A 1929 edition of the Battle Creek Enquirer, a newspaper from Battle Creek, Michigan, identified St. Corona as the “wife of an Syrian Christian” who was put to death because of her faith. This clipping made no mention of her being the patron saint of plagues:
Antonio Borrelli, former director of Catholic Action in the Diocese of Naples, wrote a fuller account of St. Corona in 2006. According to Borrelli, she was actually the wife of one of Victor’s comrades. When Victor was being tortured for his faith, Corona declared that she, too, was a Christian, and was martyred beside him:
According to the “Illustrious Certamen”, a text written by a deacon of the Church of Antioch in the 4th century, Vittore was a Christian soldier from Cilicia. During the persecution of Marcus Aurelius, he was reported to the prefect Sebastiano and subjected to torture.
While he was suffering, while remaining serene in faith, the wife of one of his comrade in arms, whose name was Corona (Latin equivalent of the name Stefania), who was not yet sixteen years old, declared that she too was Christian and encouraged her . She was arrested and subjected to a brief interrogation, after which she was tied by the feet to the tops, folded on the ground, of two palm trees, and quartered alive. Vittore, however, was beheaded.
Borrelli notes that accounts of Corona’s death aren’t entirely reliable because details (such as the date and location) vary depending on the source. But nowhere in Borrelli’s article is Corona identified as the patron saint of plagues or pandemics.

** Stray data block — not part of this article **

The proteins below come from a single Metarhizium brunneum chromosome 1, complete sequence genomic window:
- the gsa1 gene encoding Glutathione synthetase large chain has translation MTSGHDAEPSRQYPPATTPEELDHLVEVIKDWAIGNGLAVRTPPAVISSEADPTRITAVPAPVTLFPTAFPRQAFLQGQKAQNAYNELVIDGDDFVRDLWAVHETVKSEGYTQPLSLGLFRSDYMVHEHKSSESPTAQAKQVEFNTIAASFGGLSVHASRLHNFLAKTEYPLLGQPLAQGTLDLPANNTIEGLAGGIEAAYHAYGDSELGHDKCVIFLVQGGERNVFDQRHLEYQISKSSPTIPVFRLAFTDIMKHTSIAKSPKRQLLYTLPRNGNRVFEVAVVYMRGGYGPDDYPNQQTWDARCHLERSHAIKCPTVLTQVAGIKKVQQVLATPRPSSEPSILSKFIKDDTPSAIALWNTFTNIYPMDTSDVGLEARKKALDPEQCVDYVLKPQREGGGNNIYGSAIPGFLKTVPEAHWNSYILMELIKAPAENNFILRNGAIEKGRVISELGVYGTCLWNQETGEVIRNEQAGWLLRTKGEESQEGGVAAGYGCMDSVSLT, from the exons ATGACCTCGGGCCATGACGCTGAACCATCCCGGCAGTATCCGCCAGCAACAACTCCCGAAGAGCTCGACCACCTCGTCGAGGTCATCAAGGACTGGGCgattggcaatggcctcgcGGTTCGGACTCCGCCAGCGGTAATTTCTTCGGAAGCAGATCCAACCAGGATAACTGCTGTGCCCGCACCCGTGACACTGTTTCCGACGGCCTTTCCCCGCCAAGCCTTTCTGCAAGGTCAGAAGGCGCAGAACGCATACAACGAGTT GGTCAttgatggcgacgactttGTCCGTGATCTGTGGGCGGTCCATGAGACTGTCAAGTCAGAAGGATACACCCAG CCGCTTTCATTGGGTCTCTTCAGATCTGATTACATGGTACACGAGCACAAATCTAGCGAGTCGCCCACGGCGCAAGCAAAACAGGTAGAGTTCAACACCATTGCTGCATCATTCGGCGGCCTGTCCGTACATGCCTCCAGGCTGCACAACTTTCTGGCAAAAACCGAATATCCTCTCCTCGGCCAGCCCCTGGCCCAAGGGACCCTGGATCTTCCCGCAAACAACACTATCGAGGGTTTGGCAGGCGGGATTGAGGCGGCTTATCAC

In one depiction of Corona’s death, she is seen tied between two trees while Victor is beheaded in front of her:
We found several articles about St. Corona prior to March 2020, but none of these articles identified her as the patron saint of plagues. It appears that is a modern title that was unofficially bestowed upon St. Corona after the coronavirus spread around the globe.
Candida Moss, Edward Cadbury Professor of Theology at the University of Birmingham, also disputed this rumor on Twitter. Moss wrote that while St. Corona really existed, she is not the patron saint of infectious disease.
While St. Corona was not known as a patron saint of pandemics, Mooney noted that there have been other saints associated with plagues and infectious diseases, including St. Sebastian, St. Roch, St. Nicholas of Tolentino, and St. Rosalia.
Mooney also informed us that there isn’t really an official process for a saint to become a “patron” of one particular subject:
Another point: a pope or some other church authority may occasionally name someone a patron of this or that, but there is no process for this to happen. Pope Pius XII named St. Clare of Assisi (d. 1253) as the patron saint of television owing to the fact that it is reported she once had a vision. Lots of saints, or alleged saints, are named patrons of one thing or another by anyone – and then the title sometimes sticks.
In short: A saint named Corona, who was martyred sometime in the 170s, truly existed, but accounts about her death aren’t entirely reliable. While Corona has been invoked in connection to “superstitions involving money, such as gambling or treasure hunting,” her connection to infectious disease did not start until March 2020 when a virus that shared her name started spreading around the globe.
In other words, St. Corona is not the officially designated patron saint of plagues.